The choice of Adair Turner as chairman of the new Pensions Commission is good news for all of us. After a major inter-departmental battle, the terms of reference for the commission were circumscribed in the Pension Green Paper as: “To keep under review the regime for UK private pensions and long-term savings [and] to make recommendations to the Secretary of State for Work and Pensions on whether there is a case for moving beyond the current voluntarist approach.”
The intention was clearly to steer the commission away from the dangerous waters of the state pension system. However, the choice of a tough, independent-minded chairman rather circumvents the deliberately restrictive remit. It is simply not possible to judge the suitability of the private pension environment without examining its interaction with the state system and we can expect some searching re-evaluation to emerge from the commission in the next few years.
It is worth reminding ourselves of developments in another recent investigation into the pension landscape. The Pension Provision Group, set up as an independent organisation by the Government immediately after 1997, made a number of high-quality reports on a very similar set of issues. To the discomfort of ministers, the group then began politely to disagree with some of the Government's policies, which were supposed to have been informed by the PPG's own analysis. The organisation has now transformed itself into the more openly critical Pensions Policy Institute, whose website provides an extremely good source of informed comment and analysis on policy issues in this area.
One of the issues that the institute has addressed is the state pension age. This is a question where everyone seems to have a different answer. Should it go up to 67, 70, 72 or higher? Only one organisation believes that the issue is not deserving of serious discussion – the Government.
In an environment of steadily rising life expectancy with extra resources desperately needed to finance pension reform, this is not a sensible position on which to be isolated. It is an issue which the Pensions Commission should address.
The reason for the Government's reluctance to face the issue is clear. The state pension age is a particularly charged political question. Attitudes to retirement and the length of retirement vary dramatically across socio-economic classes. Health inequalities mean that a 65-year-old man with a professional or managerial background can expect to live more than three years longer than a 65-year-old partly-skilled or unskilled worker. Put brutally, poor people die earlier.
People from higher socio-economic classes also tend to enter work after more years of education. They are less reliant on state pension provision due to building up hig-her private savings and they are often doing work which gives them status and satisfaction. If the age at which they can claim their state pension were to go up a few years, they might be relatively unconcerned. For others, perhaps working in heavy manual trades, the delay of their main source of retirement income might be a bitter blow.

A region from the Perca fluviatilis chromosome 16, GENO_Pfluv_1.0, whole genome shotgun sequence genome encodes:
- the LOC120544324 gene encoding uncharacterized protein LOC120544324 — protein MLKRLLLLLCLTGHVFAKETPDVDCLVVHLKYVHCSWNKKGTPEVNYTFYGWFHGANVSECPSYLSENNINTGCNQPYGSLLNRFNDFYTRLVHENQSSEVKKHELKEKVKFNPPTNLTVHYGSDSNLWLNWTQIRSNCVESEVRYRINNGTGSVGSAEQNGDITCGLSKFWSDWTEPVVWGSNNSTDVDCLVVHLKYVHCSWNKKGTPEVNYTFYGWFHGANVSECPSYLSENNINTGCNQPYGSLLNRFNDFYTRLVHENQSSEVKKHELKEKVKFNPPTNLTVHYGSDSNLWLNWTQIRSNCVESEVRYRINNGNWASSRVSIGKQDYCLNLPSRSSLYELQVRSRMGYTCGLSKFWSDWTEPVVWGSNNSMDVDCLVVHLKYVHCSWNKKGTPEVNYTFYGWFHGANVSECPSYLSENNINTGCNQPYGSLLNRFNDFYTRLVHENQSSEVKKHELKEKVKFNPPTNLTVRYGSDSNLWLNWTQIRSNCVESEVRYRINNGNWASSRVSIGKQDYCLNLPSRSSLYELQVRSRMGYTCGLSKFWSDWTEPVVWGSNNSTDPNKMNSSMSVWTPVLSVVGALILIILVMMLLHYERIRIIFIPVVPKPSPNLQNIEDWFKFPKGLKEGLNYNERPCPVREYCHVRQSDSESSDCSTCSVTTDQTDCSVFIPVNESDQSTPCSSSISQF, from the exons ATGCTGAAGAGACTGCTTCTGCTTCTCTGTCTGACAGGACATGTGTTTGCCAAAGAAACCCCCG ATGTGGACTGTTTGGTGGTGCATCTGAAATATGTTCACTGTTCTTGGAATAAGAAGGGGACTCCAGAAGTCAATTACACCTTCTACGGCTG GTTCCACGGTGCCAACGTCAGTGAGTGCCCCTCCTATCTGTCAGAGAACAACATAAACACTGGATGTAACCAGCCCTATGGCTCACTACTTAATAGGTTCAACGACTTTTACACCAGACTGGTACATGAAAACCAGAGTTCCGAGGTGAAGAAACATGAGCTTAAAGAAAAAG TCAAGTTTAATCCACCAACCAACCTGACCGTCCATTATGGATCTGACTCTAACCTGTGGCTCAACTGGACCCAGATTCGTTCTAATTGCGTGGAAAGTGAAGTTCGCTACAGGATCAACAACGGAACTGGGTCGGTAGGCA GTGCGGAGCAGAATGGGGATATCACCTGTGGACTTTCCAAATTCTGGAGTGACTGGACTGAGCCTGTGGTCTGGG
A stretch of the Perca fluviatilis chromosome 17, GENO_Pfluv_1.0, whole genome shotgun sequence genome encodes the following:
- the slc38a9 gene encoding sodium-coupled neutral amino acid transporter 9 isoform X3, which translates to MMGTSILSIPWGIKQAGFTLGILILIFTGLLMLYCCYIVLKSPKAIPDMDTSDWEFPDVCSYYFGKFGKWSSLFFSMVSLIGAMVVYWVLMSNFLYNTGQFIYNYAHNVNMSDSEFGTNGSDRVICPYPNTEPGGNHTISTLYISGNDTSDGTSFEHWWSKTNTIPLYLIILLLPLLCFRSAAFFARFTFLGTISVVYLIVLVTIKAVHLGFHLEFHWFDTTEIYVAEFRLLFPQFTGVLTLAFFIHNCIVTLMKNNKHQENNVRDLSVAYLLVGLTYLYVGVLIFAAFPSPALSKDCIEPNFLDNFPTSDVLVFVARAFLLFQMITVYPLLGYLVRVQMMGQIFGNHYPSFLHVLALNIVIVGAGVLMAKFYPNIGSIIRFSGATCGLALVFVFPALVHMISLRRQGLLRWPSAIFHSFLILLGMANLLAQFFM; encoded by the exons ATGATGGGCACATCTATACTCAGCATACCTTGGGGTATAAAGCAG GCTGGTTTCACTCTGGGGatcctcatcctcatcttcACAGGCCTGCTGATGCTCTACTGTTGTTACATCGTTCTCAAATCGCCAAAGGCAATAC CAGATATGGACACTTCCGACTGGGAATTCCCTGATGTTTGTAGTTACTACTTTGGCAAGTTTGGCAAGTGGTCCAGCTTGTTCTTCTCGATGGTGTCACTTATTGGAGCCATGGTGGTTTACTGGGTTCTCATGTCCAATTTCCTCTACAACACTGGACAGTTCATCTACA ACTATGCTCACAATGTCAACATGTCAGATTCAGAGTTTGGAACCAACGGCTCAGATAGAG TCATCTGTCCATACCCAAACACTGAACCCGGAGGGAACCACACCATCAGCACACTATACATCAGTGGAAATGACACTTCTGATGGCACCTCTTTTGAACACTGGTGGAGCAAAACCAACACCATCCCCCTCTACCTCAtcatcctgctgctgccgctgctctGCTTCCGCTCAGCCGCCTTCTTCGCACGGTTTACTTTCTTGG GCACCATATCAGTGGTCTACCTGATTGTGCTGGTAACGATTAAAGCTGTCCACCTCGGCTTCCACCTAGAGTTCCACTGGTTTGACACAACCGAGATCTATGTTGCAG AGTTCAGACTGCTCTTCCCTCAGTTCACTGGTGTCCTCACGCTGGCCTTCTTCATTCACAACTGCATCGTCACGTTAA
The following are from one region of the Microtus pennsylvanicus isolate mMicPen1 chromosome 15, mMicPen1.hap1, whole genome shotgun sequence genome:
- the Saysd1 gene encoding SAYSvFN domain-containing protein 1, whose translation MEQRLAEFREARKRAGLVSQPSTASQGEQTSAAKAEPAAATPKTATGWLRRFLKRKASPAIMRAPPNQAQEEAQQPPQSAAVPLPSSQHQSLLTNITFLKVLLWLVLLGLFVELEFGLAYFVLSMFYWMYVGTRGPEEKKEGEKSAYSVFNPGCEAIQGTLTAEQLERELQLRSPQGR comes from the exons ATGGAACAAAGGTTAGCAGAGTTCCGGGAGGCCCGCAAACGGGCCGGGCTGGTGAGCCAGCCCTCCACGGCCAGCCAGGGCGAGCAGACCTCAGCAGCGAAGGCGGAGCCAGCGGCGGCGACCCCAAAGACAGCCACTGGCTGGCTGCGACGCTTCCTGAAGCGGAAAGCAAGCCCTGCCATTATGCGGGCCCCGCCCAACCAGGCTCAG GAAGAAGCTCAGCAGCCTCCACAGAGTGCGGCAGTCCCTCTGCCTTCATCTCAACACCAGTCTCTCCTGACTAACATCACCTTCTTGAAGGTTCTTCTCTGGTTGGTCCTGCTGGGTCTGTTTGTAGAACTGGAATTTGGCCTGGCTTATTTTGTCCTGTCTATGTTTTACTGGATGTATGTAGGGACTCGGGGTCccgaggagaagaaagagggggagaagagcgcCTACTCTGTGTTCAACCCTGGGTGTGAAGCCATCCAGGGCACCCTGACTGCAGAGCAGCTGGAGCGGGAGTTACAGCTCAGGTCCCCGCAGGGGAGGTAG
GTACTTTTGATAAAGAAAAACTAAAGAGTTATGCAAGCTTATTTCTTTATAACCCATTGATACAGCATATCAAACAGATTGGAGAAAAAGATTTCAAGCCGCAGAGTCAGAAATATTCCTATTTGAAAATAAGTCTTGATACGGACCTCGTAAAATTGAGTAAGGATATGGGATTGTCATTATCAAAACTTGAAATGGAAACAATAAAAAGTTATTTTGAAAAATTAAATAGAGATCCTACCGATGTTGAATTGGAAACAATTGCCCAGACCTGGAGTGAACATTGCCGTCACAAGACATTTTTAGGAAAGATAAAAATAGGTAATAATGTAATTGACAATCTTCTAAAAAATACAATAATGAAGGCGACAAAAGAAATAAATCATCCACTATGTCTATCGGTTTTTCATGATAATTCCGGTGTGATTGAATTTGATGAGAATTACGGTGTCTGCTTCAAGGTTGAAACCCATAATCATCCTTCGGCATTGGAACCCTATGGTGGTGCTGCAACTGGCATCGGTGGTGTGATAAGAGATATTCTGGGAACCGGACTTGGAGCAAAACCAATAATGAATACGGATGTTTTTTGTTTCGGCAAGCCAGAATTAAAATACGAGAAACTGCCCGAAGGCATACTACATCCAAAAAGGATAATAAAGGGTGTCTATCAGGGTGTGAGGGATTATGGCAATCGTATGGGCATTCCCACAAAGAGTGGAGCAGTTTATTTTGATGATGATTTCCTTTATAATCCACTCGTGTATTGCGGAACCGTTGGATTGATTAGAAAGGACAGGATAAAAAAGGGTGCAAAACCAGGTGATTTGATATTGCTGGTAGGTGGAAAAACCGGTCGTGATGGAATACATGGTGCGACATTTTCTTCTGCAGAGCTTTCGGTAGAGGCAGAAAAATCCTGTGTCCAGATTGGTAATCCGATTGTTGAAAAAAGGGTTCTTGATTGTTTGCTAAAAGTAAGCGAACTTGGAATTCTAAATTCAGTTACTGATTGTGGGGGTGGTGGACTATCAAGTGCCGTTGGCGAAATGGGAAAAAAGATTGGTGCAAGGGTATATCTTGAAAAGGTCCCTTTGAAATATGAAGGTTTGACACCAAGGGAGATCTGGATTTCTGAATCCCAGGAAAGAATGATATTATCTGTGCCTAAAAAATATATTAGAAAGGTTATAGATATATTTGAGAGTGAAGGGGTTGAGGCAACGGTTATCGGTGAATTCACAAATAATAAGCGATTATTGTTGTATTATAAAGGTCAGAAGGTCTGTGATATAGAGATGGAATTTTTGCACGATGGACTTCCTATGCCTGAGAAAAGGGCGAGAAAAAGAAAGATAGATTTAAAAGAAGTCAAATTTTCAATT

One of the Green Paper's better, albeit very tentative, suggestions was that the age of entitlement to the state pension might be related to the length of a person's working life so that someone who started work at 18 would have to wait three years less than someone who took a degree before entering the labour market.
A number of issues need to be investigated. First, what effect would this have on the average state pension age and the cost of public pensions? The answer depends on the length of time set as the entitlement period. Currently, men need 44 years of National Insurance contributions to qualify for the full basic state pension. An increase to this number would have much less divisive effects than an increase in a set state retirement age. Another issue that would need to be investigated would be the disincentives on those considering further or higher education. Would the thought of delaying their state pension dissuade people from taking courses?
The debate about the state pension age has an air of unreality. Every informed individual can see the merits of discussing the issue seriously but the Government appears to be paralysed by concerns about creating massive public opposition. The lack of such opposition to the planned equalisation of the women's retirement age between 2020 and 2030 should provide a comforting precedent.
Raising the state pension age by two years would reduce public spending, on IPPR/PWC calculations, by 0.7 per cent of GDP in 2050, that is, around 15 per cent of total current public pension spending, and could be used to change and simplify the basis of state provision. Raising the average state pension age by two years could have a similar effect. One useful contribution that the Pensions Commission could make is to push forward a sensible debate on this issue.
Richard Brooks is a research fellow at the IPPR